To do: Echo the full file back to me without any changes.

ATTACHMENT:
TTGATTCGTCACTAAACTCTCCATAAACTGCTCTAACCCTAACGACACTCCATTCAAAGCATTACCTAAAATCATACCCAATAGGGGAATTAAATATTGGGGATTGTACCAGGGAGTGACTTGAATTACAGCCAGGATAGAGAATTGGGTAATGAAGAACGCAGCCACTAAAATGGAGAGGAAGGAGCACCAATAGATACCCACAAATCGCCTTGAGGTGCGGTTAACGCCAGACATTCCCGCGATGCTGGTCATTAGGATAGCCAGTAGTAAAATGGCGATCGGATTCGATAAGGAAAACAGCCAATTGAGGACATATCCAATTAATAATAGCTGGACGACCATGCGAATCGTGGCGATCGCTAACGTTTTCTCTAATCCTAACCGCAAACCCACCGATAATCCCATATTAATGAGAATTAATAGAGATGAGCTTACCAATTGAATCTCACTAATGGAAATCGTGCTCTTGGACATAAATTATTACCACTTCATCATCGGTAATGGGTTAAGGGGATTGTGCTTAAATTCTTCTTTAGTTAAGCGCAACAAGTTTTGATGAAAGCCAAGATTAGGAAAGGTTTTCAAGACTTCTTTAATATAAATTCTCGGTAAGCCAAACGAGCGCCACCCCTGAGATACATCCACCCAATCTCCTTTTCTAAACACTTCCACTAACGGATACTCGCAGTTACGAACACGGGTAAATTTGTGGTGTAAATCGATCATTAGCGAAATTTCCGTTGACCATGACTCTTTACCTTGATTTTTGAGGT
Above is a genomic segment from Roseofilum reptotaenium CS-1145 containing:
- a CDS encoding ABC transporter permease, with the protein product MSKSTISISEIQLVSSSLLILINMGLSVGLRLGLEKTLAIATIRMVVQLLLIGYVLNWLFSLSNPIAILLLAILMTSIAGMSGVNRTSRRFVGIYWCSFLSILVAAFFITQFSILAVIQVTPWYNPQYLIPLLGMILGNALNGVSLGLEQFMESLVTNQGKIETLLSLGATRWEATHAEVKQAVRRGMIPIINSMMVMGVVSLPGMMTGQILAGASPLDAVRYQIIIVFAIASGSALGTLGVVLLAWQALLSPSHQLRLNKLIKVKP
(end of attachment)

TTGATTCGTCACTAAACTCTCCATAAACTGCTCTAACCCTAACGACACTCCATTCAAAGCATTACCTAAAATCATACCCAATAGGGGAATTAAATATTGGGGATTGTACCAGGGAGTGACTTGAATTACAGCCAGGATAGAGAATTGGGTAATGAAGAACGCAGCCACTAAAATGGAGAGGAAGGAGCACCAATAGATACCCACAAATCGCCTTGAGGTGCGGTTAACGCCAGACATTCCCGCGATGCTGGTCATTAGGATAGCCAGTAGTAAAATGGCGATCGGATTCGATAAGGAAAACAGCCAATTGAGGACATATCCAATTAATAATAGCTGGACGACCATGCGAATCGTGGCGATCGCTAACGTTTTCTCTAATCCTAACCGCAAACCCACCGATAATCCCATATTAATGAGAATTAATAGAGATGAGCTTACCAATTGAATCTCACTAATGGAAATCGTGCTCTTGGACATAAATTATTACCACTTCATCATCGGTAATGGGTTAAGGGGATTGTGCTTAAATTCTTCTTTAGTTAAGCGCAACAAGTTTTGATGAAAGCCAAGATTAGGAAAGGTTTTCAAGACTTCTTTAATATAAATTCTCGGTAAGCCAAACGAGCGCCACCCCTGAGATACATCCACCCAATCTCCTTTTCTAAACACTTCCACTAACGGATACTCGCAGTTACGAACACGGGTAAATTTGTGGTGTAAATCGATCATTAGCGAAATTTCCGTTGACCATGACTCTTTACCTTGATTTTTGAGGT
Above is a genomic segment from Roseofilum reptotaenium CS-1145 containing:
- a CDS encoding ABC transporter permease, with the protein product MSKSTISISEIQLVSSSLLILINMGLSVGLRLGLEKTLAIATIRMVVQLLLIGYVLNWLFSLSNPIAILLLAILMTSIAGMSGVNRTSRRFVGIYWCSFLSILVAAFFITQFSILAVIQVTPWYNPQYLIPLLGMILGNALNGVSLGLEQFMESLVTNQGKIETLLSLGATRWEATHAEVKQAVRRGMIPIINSMMVMGVVSLPGMMTGQILAGASPLDAVRYQIIIVFAIASGSALGTLGVVLLAWQALLSPSHQLRLNKLIKVKP